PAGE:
Britain is bracing for the possibility of Russian retaliation in the wake of Saturday's airstrikes on alleged chemical weapons sites in Syria.
Foreign Secretary Boris Johnson said Britain must "take every possible precaution" against any potential Russian counter-measures and acknowledged that recent relations between Moscow and London had "not been good."
"When you look at what Russia has done, not just in this country, in Salisbury, attacks on TV stations, on the democratic processes, on critical national infrastructure -- of course we have to be very, very cautious indeed," Johnson said on the BBC's Andrew Marr Show on Sunday, when asked about the possibility that Russian could launch cyber-attacks on the National Health Service or electricity grid.
The UK's National Cyber Security Center said Monday that the threat of a cyber-attack against Britain is now "at its highest possible level."
Britain joined the United States and France in striking several targets in Syria on Saturday in retaliation for a suspected chemical attack on April 7 near Damascus that left dozens dead.
Russia, a key ally of Syrian President Bashar al-Assad, has warned of "grave repercussions" for the operation, which it described as an "illegal action."
Russia has been accused of carrying out cyber-attacks several times in recent years. When the Trump administration announced sanctions in March related to Russian meddling in the 2016 US election, it also disclosed what it described as a Russian attempt to penetrate the US energy grid.
Russia has denied allegations of election meddling and has denied accusations of other cyber-attacks on power grids in the past.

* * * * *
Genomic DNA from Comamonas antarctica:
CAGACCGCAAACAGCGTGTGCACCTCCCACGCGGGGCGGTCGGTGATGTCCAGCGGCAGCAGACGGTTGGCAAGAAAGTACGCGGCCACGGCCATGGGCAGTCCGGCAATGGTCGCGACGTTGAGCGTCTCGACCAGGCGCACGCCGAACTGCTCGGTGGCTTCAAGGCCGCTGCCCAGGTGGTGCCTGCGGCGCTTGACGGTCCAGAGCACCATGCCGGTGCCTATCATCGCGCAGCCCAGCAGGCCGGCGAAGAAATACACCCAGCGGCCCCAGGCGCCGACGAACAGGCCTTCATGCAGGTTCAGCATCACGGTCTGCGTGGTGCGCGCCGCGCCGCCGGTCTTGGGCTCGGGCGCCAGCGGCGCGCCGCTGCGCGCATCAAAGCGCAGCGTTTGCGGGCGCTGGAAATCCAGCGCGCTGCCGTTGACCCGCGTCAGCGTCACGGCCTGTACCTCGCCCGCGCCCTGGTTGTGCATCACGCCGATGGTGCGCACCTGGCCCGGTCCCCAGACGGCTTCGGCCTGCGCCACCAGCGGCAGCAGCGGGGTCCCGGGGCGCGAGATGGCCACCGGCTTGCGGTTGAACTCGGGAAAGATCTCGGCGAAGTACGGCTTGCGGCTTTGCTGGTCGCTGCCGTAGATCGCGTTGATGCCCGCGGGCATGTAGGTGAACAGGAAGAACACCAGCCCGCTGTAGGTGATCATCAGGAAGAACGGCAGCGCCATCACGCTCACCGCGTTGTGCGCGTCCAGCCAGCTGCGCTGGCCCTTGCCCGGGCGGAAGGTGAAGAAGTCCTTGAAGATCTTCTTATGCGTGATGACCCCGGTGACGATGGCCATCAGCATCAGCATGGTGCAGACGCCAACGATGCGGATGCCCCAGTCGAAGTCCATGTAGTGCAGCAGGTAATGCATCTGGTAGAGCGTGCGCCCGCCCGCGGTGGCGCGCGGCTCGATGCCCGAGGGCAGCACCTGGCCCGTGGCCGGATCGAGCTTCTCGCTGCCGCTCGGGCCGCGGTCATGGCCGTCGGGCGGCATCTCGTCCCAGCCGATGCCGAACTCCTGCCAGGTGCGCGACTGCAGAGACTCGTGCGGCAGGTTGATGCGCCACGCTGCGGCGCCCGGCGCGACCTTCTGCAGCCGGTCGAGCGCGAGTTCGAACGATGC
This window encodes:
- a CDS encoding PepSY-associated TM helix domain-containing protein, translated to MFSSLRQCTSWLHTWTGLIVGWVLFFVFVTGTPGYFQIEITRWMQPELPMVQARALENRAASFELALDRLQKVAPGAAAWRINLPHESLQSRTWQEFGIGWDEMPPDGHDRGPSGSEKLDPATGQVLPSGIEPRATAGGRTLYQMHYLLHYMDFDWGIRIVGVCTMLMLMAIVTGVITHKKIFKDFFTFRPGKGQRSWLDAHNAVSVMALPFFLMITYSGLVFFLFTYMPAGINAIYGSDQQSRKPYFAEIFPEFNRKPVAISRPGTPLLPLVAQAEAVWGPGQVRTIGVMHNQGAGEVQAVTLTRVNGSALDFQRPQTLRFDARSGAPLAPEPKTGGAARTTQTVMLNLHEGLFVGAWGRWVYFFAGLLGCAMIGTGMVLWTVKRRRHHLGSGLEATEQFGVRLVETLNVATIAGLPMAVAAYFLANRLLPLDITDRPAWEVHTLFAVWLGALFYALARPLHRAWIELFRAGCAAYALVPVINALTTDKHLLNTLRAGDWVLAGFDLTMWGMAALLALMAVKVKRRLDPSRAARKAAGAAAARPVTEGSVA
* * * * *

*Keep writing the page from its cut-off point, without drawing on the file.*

Saturday's airstrikes have further aggravated relations between Britain and Russia, which were already at their lowest in decades following a nerve agent attack on a former Russian double agent and his daughter in England last month.
The UK government blamed Russia for the poisoning, and the episode prompted the expulsions of Russian diplomats from more than 20 countries. Russia, which denied involvement, responded with its own diplomat expulsions.
"Contacts with the Russians have not been good," Johnson admitted on the Andrew Marr Show. He described Russian allegations of British involvement in the alleged chemical attack in Syria and the poisoning in Salisbury as "preposterous" and "demented."
Chemical watchdog blocked from Douma?
As the diplomatic fallout of Saturday's airstrikes continued, the UK on Monday accused Russia and Syria of blocking experts from the Organization for the Prohibition of Chemical Weapons (OPCW) from accessing Douma, the site of the suspected gas attack.
The OPCW had been due to carry out an investigation of the area, where dozens of people reportedly died and an estimated 500 people were injured.
But the UK envoy to the OPCW said in a tweet Monday that "Russia and Syria have not yet allowed access to Douma. Unfettered access essential. Russia and Syria must cooperate."
Russian Deputy Foreign Minister Sergei Ryabkov said that experts had instead been delayed from arriving in Douma due to the US-led airstrikes over the weekend, according to state news agency RIA Novosti.
- Britain braces for possible Russian retaliation over Syria strikes
- Iran vows to retaliate against Israel for Syria strike
- How Russian retaliation could hurt America
- After Syria strikes, now what?
- Russian plane shot down in Syria
- Top Russian and US generals discuss Syria
- Syria shot down a Russian military plane
- Why would Israel launch strikes on Syria?
- What we know about the Syria strikes
- Trump declares 'mission accomplished' in Syria strike